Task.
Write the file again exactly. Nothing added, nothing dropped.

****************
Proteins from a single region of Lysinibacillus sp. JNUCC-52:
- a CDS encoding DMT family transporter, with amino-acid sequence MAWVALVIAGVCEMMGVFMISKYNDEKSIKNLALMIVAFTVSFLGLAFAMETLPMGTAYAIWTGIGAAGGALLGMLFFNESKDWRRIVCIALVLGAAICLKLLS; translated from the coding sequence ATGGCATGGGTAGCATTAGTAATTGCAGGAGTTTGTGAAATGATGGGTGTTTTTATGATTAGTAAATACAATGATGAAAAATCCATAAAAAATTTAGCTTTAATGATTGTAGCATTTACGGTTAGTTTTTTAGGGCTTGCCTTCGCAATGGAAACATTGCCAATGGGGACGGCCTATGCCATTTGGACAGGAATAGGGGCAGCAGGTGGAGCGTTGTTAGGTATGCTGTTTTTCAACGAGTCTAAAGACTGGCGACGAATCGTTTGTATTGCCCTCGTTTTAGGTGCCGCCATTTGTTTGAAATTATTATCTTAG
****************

Proteins from a single region of Lysinibacillus sp. JNUCC-52:
- a CDS encoding DMT family transporter, with amino-acid sequence MAWVALVIAGVCEMMGVFMISKYNDEKSIKNLALMIVAFTVSFLGLAFAMETLPMGTAYAIWTGIGAAGGALLGMLFFNESKDWRRIVCIALVLGAAICLKLLS; translated from the coding sequence ATGGCATGGGTAGCATTAGTAATTGCAGGAGTTTGTGAAATGATGGGTGTTTTTATGATTAGTAAATACAATGATGAAAAATCCATAAAAAATTTAGCTTTAATGATTGTAGCATTTACGGTTAGTTTTTTAGGGCTTGCCTTCGCAATGGAAACATTGCCAATGGGGACGGCCTATGCCATTTGGACAGGAATAGGGGCAGCAGGTGGAGCGTTGTTAGGTATGCTGTTTTTCAACGAGTCTAAAGACTGGCGACGAATCGTTTGTATTGCCCTCGTTTTAGGTGCCGCCATTTGTTTGAAATTATTATCTTAG